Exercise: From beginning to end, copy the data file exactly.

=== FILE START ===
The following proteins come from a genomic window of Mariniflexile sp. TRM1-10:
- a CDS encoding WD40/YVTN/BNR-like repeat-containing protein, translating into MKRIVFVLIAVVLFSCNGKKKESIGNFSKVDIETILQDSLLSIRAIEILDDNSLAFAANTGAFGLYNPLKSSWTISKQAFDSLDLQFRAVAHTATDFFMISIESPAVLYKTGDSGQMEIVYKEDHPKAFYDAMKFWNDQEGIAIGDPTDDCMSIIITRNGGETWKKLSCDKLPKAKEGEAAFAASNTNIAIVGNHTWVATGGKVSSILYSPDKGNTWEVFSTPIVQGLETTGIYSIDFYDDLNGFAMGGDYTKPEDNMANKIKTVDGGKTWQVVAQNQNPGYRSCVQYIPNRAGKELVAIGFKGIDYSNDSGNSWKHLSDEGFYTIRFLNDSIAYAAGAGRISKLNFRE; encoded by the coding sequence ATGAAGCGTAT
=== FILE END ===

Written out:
The following proteins come from a genomic window of Mariniflexile sp. TRM1-10:
- a CDS encoding WD40/YVTN/BNR-like repeat-containing protein, translating into MKRIVFVLIAVVLFSCNGKKKESIGNFSKVDIETILQDSLLSIRAIEILDDNSLAFAANTGAFGLYNPLKSSWTISKQAFDSLDLQFRAVAHTATDFFMISIESPAVLYKTGDSGQMEIVYKEDHPKAFYDAMKFWNDQEGIAIGDPTDDCMSIIITRNGGETWKKLSCDKLPKAKEGEAAFAASNTNIAIVGNHTWVATGGKVSSILYSPDKGNTWEVFSTPIVQGLETTGIYSIDFYDDLNGFAMGGDYTKPEDNMANKIKTVDGGKTWQVVAQNQNPGYRSCVQYIPNRAGKELVAIGFKGIDYSNDSGNSWKHLSDEGFYTIRFLNDSIAYAAGAGRISKLNFRE; encoded by the coding sequence ATGAAGCGTAT